Data Points: Government Bond Update - January 2014

Key Points:

  • U.S. Extends Taper
  • Portugal Looks to Exit Bailout
  • European Peripherals See Strong Bond Demand

The U.S. Federal Reserve announced that it would cut back its bond buying by an additional $10 billion to $65 billion following Chairman Ben Bernanke’s last FOMC meeting on January 29. The yields on 10-year Treasuries trended downward in January with investors showing a renewed interest in bonds after the announcement which coincided with news about uncertainty around emerging markets growth. The mid-yield on the 10-year Treasury fell 34 basis points from the beginning of January to close the month at 2.67%. Similarly, mid-yields on benchmark 10-year bonds of European core economies also dropped significantly following positive economic news. Yields on Gilts declined 32 basis points to close the month at 2.71%. The German benchmark tumbled 38 basis points to end January at 1.56% and mid-yields on the French 10-year decreased 13 basis points to 2.23%. The U.S. 30-year also saw strong demand and closed the month at 3.62% for the first time since October 29, 2013 when it closed at the same mid-yield. Conversely, 1-month bill yields increased, rising 20 basis points from the start of the month to close at 0.028% at the end of January.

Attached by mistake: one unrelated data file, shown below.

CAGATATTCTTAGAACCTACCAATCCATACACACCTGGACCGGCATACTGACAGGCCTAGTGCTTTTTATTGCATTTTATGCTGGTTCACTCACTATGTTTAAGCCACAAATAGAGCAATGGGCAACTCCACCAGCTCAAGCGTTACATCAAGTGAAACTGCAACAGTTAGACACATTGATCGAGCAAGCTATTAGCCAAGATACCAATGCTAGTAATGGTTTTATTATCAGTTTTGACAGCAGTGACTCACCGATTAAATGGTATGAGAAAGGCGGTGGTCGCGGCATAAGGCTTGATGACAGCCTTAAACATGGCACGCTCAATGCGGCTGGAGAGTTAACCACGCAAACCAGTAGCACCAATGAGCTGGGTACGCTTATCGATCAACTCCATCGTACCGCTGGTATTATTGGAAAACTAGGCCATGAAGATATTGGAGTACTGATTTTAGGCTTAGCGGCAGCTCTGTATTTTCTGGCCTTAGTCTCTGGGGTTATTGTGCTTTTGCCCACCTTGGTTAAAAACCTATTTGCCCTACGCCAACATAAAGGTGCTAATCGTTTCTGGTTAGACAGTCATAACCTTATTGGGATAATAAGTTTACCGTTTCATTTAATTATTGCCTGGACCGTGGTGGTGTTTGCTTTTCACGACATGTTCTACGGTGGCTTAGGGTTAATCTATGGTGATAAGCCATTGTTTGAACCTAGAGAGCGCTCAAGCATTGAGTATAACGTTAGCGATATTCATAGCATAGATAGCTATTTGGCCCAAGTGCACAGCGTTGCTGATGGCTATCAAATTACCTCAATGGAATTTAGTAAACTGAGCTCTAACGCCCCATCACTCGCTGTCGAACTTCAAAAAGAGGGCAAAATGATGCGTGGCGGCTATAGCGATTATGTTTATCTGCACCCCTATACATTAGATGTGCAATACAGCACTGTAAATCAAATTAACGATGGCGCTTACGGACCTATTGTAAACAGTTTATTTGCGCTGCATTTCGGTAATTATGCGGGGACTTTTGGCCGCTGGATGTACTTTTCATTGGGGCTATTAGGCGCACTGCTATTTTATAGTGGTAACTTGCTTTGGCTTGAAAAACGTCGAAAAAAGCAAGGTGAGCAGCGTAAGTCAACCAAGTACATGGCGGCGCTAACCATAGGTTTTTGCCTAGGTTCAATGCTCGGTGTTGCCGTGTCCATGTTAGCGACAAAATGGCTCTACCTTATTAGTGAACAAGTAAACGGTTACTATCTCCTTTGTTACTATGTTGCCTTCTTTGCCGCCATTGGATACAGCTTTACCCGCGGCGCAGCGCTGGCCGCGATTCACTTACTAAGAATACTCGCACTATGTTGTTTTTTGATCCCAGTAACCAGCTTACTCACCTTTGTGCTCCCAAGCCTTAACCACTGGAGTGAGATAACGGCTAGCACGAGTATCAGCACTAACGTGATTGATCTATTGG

Portugal is expected to resume bond auctions in the first half of 2014 as officials in Lisbon began discussing the nation’s exit from its €78 billion bailout program from the EU and IMF, which ends in May. The sale of its newly-issued 5-year bonds on January 9 successfully secured €3.25bn, and the yields on its 10-year bonds fell below 5% on January 20 for the first time in three years. Mid-yields on the Portuguese 10-year bond closed at 5%, 80 basis points lower than the beginning of the month.

Ireland returned to the international bond market in January, and saw significant demand for its first 10-year bond issue since March 2013, easily raising €3.75bn. A credit rating upgrade by Moody’s on January 17 also bolstered confidence among investors as mid-yields for the nation’s 10-year bond dropped to 3.24% on January 20, a low it reached for the first time in eight years. Similarly, Italy held its biggest bond auction since May 30, 2011, selling a total of €8.2 billion of debt on January 13. The nation’s 10-year benchmark bond mid-yields closed the month at 3.77%, their lowest level since October 18, 2010. In addition, Spanish 10-year bonds also traded at pre-crisis levels following positive economic news of an increase in industrial production and growing exports. The nation’s 10-year benchmark bond ended the month at mid-yields of 3.66%, the lowest level since 2006. Spain also saw strong demand for its debt auctions, raising more than €20 billion in January.

Spanish 10-year bonds also traded at pre-crisis levels following positive economic news 

Tags: Blog